If I didn’t know better, I’d think the first line of Charles Dickens’s A Tale of Two Cities was actually about couples and Valentine’s Day: “It was the best of times, it was the worst of times…”
Yep, St. Valentine’s Day is less than a month away — the holiday that some spouses anticipate with excitement, and others dread with exasperation.
Regardless of how you approach it, I suspect you come with your own set of expectations. Maybe they are high expectations that cannot possibly be fulfilled, and maybe they are low expectations that your frustration turns into a self-fulfilled prophecy. But most of us fall somewhere in between.
I’ve written about Valentine’s Day so many times that I wondered what I could possibly say to make this holiday better for married couples. But when I asked members of my closed Facebook community what I should cover, a lot of answers boiled down to wanting something really meaningful.
So how can you give a meaningful gift to your spouse? What will make this the Valentine’s Day s/he will always remember?
You might have wondered why I’m writing this post nearly a month before Valentine’s Day. But you may need time to brainstorm ideas, line up a babysitter (and perhaps a back-up babysitter), make a reservation, and/or purchase or make any necessary supplies.
Almost every gift I can think of that a friend happily told me about her husband getting her involved planning on his part. For example, a getaway weekend he had to book ahead of time, bidding on eBay for a treasured item from her childhood, breakfast in bed made by hubby and the children, the love letter he wrote.
As Benjamin Franklin purportedly said, “By failing to prepare, you are preparing to fail.” Instead, plan ahead.
If I’ve said it once, I’ve said it a hundred times: I don’t care if this holiday means absolutely nothing to you or you think it’s supremely stupid — if it’s important to your spouse, you need to make something happen. Because that’s love, people. “Be devoted to one another in love. Honor one another above yourselves” (Romans 12:10).
That also means that you must prioritize your time. Clear your calendar to make time with your spouse. You can’t fully connect with your spouse if you can’t disconnect from the other stuff pulling you apart.You can't fully connect with your spouse if you can't disconnect from the other stuff pulling you apart. Click To Tweet
If you can’t celebrate on Valentine’s Day, pick another day around the same time. But figure out when you can carve out time to be together and then make that happen.
One reader commented that she wanted “almost like a ‘take me back to our honeymoon days’ kind of post. I feel so overwhelmed with responsibility in life I sometimes forget the exciting and fun side of things.” I know she’s not alone.
Remember when you were falling in love? When you first held hands or felt that flicker of this could be the one? Remember how excited you were just to be together?
Scientifically speaking, those fluttery feelings involved some brain chemicals that aren’t at the same levels now after being so familiar with one another. But the beauty of our brains is that we can renew those feelings by introducing special moments and pairing them with our spouse. Essentially, you need the attitude that you’re still pursuing your spouse.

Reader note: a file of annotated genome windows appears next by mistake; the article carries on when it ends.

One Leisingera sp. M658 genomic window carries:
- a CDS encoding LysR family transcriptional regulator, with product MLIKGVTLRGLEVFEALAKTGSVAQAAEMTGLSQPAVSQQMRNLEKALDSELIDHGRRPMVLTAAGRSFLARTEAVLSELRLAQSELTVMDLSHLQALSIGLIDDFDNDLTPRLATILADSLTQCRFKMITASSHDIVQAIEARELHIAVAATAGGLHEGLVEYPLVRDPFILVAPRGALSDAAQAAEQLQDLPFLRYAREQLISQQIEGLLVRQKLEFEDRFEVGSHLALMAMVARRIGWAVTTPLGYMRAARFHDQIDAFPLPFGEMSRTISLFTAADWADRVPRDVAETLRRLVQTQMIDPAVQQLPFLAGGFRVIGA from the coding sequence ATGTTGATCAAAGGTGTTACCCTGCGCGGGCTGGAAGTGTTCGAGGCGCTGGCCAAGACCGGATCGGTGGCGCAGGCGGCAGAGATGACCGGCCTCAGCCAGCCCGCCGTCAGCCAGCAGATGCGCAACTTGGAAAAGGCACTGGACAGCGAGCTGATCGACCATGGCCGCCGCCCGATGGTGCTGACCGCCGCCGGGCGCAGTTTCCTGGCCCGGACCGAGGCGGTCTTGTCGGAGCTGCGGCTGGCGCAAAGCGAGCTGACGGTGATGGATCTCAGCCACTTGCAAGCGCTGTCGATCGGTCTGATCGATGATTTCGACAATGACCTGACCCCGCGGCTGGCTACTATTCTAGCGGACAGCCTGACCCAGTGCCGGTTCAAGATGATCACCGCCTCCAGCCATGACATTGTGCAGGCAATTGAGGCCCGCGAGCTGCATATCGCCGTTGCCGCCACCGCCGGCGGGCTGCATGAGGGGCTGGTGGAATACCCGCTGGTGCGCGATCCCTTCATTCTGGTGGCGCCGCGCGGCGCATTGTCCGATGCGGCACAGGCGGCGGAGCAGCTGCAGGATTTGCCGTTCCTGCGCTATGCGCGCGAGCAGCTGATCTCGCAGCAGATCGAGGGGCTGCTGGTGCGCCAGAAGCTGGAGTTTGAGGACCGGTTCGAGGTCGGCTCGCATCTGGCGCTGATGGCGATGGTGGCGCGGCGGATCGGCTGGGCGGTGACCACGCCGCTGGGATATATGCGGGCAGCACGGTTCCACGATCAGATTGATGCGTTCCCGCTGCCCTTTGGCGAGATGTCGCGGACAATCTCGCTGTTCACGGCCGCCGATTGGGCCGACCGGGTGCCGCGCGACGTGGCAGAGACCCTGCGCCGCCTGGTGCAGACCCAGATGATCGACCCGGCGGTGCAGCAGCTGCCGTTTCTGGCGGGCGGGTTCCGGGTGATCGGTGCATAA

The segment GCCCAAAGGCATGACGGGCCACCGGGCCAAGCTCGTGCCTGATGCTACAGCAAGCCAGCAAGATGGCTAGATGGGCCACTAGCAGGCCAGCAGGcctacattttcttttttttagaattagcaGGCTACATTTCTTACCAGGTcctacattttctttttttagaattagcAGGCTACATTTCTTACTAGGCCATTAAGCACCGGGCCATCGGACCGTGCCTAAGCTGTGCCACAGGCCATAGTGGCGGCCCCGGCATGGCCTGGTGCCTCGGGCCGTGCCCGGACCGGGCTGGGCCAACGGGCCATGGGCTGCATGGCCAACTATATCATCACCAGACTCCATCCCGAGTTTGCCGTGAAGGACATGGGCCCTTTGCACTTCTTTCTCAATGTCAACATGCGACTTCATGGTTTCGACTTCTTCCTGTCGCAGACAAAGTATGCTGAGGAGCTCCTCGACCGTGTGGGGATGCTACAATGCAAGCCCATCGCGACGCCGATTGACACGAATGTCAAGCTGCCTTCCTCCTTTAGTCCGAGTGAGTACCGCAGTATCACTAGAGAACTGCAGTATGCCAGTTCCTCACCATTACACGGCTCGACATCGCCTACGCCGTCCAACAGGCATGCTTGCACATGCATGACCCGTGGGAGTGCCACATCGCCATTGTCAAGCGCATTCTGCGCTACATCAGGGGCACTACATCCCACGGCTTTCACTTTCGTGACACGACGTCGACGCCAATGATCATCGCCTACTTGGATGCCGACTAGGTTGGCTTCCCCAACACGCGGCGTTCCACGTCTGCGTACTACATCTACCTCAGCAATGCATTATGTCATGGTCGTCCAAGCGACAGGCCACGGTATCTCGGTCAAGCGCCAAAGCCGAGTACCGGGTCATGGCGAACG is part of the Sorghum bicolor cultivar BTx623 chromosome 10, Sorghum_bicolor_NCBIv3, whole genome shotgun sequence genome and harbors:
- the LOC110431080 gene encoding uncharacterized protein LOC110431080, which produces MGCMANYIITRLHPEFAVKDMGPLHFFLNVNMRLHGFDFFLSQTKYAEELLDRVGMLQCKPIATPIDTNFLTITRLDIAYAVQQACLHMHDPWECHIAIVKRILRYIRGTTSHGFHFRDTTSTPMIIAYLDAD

Romantic pursuit can be passionate or playful. It can make you burst out in laughter, weep with deep emotion, or simply savor the moments. It can be grand gestures or cozy comfort. It’s whatever romance means to you and your beloved.
But regardless of what form it takes, pursuing your spouse doesn’t simply mark off the box of “I’m married to you” or “I thought of you.” It wholeheartedly communicates “I love you, I want you, and I’d do it all over again.” You’ll know it’s more meaningful when your gift conveys that message.
If my husband paid attention to all the statements that women love getting flowers, he’d miss the mark. It’s not that I don’t like getting flowers — which is nice — but it’s not all that meaningful to me. Other gifts have meant far more to me, like when my husband saw me admire a piece of art in a store and it showed up as my gift at the next holiday. He paid attention to what I really like.
Likewise, you have to personalize your gift to your spouse. I’ve given a lot of gift ideas in the past, but you have to look at such lists with knowledge of the person you’re married to:
13 Sexy Valentine’s Gifts from Your Grocery Store
7 Sexy Valentine’s Gifts You Can Make
“Go Big” Valentine’s Gifts for Your Spouse
8 Cool Valentine’s Gifts for Your Hot Hubby
8 Sweet Valentine’s Gifts for Your Spicy Wife
Think about previous gifts or experiences your spouse has had. When did you see your spouse light up? What fond memory have they recounted many times over? What interests, talents, and dreams does your spouse have? How can your gift honor the person they are?
Those are my four tips for giving a meaningful gift: Plan, Prioritize, Pursue, and Personalize.
I can’t leave without mentioning that sex should be very meaningful in your marriage. And right now both of my books, Intimacy Revealed: 52 Devotions to Enhance Sex in Marriage and Hot, Holy, and Humorous: Sex in Marriage by God’s Design, have sales right now on the ebook. Only $2.99! This is a great time to get one or both and get ideas for improving the sex in your marriage, and making sure your Valentine’s Day is meaningfully intimate as well.